Making Central Ohio Stronger: The Columbus State Educational Facilities and Technology Plan
Columbus State was founded (as Columbus Area Technician’s School) in 1963 and most of its buildings and infrastructure were in place by the late 1970s. In the years since, Central Ohio, its employment landscape, and regional workforce needs have changed dramatically.
Technology and Industry Transformation
The half-century since the College’s founding has marked a period of tremendous technological advancement, and the impact on industry has been genuinely revolutionary. Identifying well-prepared talent with the skills needed in today’s tech-intensive workplace has emerged as the top challenge for regional employers.
Population Growth and Providing Opportunity for All
The population of the College’s four-county service district has grown 64% since 1980, expanding from under a million residents to more than 1.6 million in 2018. The larger Columbus Metropolitan Statistical Area has a population of more than 2 million according to 2017 census estimates. The region has flourished economically—per capita income growth (not adjusted for inflation) in the Columbus MSA was 25% between 2010 and 2016, leading the state and outperforming the nation as a whole.
At the same time, the growing gap between the proportion of jobs requiring the workforce training and credentials delivered by the College and the proportion of Central Ohioans who are prepared for those jobs is troubling. As population growth accelerates—the Mid-Ohio Regional Planning Commission estimates that the region will reach 3 million people by 2050—Central Ohio will suffer without aggressive efforts to provide opportunity to all by expanding access to affordable, in-demand workforce education and training, and high-quality, debt-free pathways to bachelor’s degrees.
A Plan to Fulfill Our Promise
In most respects, Columbus State is ideally positioned for this moment—academic programs are informed by greater employer engagement than at any point in the College’s history, and a relentless focus on affordability and student success puts meaningful, employable credentials in reach for students and families that stand to benefit most. But maximizing opportunities for students and fueling industry growth are not possible in mid-20th Century buildings with outdated technology.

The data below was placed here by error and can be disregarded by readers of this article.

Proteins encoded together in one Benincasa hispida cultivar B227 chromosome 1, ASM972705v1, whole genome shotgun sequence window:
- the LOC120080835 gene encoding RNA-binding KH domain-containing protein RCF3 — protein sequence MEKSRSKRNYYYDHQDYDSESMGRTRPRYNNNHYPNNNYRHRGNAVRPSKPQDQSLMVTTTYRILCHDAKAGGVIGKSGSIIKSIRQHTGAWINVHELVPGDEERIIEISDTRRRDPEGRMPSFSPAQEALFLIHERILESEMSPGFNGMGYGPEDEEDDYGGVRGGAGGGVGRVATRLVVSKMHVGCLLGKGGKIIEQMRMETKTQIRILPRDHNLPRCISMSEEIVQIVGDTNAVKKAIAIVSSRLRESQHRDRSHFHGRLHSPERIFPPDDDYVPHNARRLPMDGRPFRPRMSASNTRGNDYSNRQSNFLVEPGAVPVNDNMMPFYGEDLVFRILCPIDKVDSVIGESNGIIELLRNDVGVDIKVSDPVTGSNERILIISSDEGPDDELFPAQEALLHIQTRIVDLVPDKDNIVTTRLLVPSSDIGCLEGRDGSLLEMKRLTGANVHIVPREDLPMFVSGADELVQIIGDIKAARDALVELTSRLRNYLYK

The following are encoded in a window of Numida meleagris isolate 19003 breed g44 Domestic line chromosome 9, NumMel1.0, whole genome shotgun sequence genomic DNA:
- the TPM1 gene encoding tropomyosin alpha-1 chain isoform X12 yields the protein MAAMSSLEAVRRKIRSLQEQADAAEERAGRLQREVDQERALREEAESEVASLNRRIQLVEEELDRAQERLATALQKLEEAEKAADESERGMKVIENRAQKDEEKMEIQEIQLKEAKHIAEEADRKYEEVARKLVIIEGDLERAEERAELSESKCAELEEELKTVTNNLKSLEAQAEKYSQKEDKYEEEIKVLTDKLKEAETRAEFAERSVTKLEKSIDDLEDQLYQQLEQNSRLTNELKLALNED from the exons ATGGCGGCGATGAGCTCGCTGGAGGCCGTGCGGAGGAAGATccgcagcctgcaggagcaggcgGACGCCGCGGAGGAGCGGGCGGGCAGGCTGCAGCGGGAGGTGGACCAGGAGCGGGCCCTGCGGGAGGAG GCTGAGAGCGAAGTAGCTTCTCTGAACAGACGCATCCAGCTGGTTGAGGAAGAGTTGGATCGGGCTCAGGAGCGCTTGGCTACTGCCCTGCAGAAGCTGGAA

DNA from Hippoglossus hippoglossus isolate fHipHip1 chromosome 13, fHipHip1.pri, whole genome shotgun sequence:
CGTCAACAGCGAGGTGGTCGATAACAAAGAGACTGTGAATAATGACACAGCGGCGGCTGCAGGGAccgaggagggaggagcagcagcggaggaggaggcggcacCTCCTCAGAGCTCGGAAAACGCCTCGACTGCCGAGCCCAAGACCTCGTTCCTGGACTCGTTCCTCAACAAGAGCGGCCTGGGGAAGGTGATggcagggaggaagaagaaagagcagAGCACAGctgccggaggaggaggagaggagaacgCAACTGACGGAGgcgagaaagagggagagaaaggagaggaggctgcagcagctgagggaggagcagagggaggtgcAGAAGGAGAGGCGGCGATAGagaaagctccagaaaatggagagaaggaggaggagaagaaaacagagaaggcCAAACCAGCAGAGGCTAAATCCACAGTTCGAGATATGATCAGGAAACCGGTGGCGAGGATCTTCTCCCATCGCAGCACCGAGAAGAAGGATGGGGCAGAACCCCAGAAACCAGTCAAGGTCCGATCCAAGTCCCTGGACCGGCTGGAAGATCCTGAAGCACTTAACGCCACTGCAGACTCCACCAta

The Educational Facilities and Technology Plan—adopted by the Board of Trustees at its September 2019 meeting—outlines recommendations for a comprehensive overhaul of Columbus State’s aging and outdated teaching facilities, infrastructure, technology, and physical plant. It builds upon the 2013 Master Plan, the comprehensive facilities and ADA assessments in 2017, and the most recent six-year capital plan submitted to the State. The College expects to implement this plan—which would be funded by a variety of sources—over a ten-year period, dramatically accelerating its positive impact on students, families, and the regional economy in the process.
On November 21, 2019, the College’s Board of Trustees voted to approve a Resolution to Proceed, the final step on the path to approving plans to put a bond issue on the March 2020 Franklin County primary ballot. If approved by voters, the bond issue would generate $300 million in funding to allow the College to pursue many of the classroom, laboratory, and technology improvements described in the Educational Facilities and Technology Plan.